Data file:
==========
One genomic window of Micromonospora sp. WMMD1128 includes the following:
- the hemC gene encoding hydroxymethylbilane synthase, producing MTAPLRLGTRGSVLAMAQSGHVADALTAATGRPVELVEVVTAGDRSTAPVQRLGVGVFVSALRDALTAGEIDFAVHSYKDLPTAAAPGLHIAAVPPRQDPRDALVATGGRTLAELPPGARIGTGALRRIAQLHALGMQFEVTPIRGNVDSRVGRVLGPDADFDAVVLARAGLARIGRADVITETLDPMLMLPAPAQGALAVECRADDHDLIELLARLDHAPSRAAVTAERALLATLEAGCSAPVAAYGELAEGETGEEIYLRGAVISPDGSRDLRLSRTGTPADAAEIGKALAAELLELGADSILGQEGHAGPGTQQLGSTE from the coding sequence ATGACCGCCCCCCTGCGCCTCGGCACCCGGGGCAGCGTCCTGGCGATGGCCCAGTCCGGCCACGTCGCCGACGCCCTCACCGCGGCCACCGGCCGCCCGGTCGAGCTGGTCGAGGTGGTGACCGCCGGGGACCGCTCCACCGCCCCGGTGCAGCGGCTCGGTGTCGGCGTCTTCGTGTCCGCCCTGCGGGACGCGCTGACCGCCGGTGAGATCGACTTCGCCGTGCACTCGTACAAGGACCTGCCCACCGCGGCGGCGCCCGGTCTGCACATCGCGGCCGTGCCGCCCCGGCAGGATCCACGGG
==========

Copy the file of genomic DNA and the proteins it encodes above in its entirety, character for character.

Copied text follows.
One genomic window of Micromonospora sp. WMMD1128 includes the following:
- the hemC gene encoding hydroxymethylbilane synthase, producing MTAPLRLGTRGSVLAMAQSGHVADALTAATGRPVELVEVVTAGDRSTAPVQRLGVGVFVSALRDALTAGEIDFAVHSYKDLPTAAAPGLHIAAVPPRQDPRDALVATGGRTLAELPPGARIGTGALRRIAQLHALGMQFEVTPIRGNVDSRVGRVLGPDADFDAVVLARAGLARIGRADVITETLDPMLMLPAPAQGALAVECRADDHDLIELLARLDHAPSRAAVTAERALLATLEAGCSAPVAAYGELAEGETGEEIYLRGAVISPDGSRDLRLSRTGTPADAAEIGKALAAELLELGADSILGQEGHAGPGTQQLGSTE from the coding sequence ATGACCGCCCCCCTGCGCCTCGGCACCCGGGGCAGCGTCCTGGCGATGGCCCAGTCCGGCCACGTCGCCGACGCCCTCACCGCGGCCACCGGCCGCCCGGTCGAGCTGGTCGAGGTGGTGACCGCCGGGGACCGCTCCACCGCCCCGGTGCAGCGGCTCGGTGTCGGCGTCTTCGTGTCCGCCCTGCGGGACGCGCTGACCGCCGGTGAGATCGACTTCGCCGTGCACTCGTACAAGGACCTGCCCACCGCGGCGGCGCCCGGTCTGCACATCGCGGCCGTGCCGCCCCGGCAGGATCCACGGG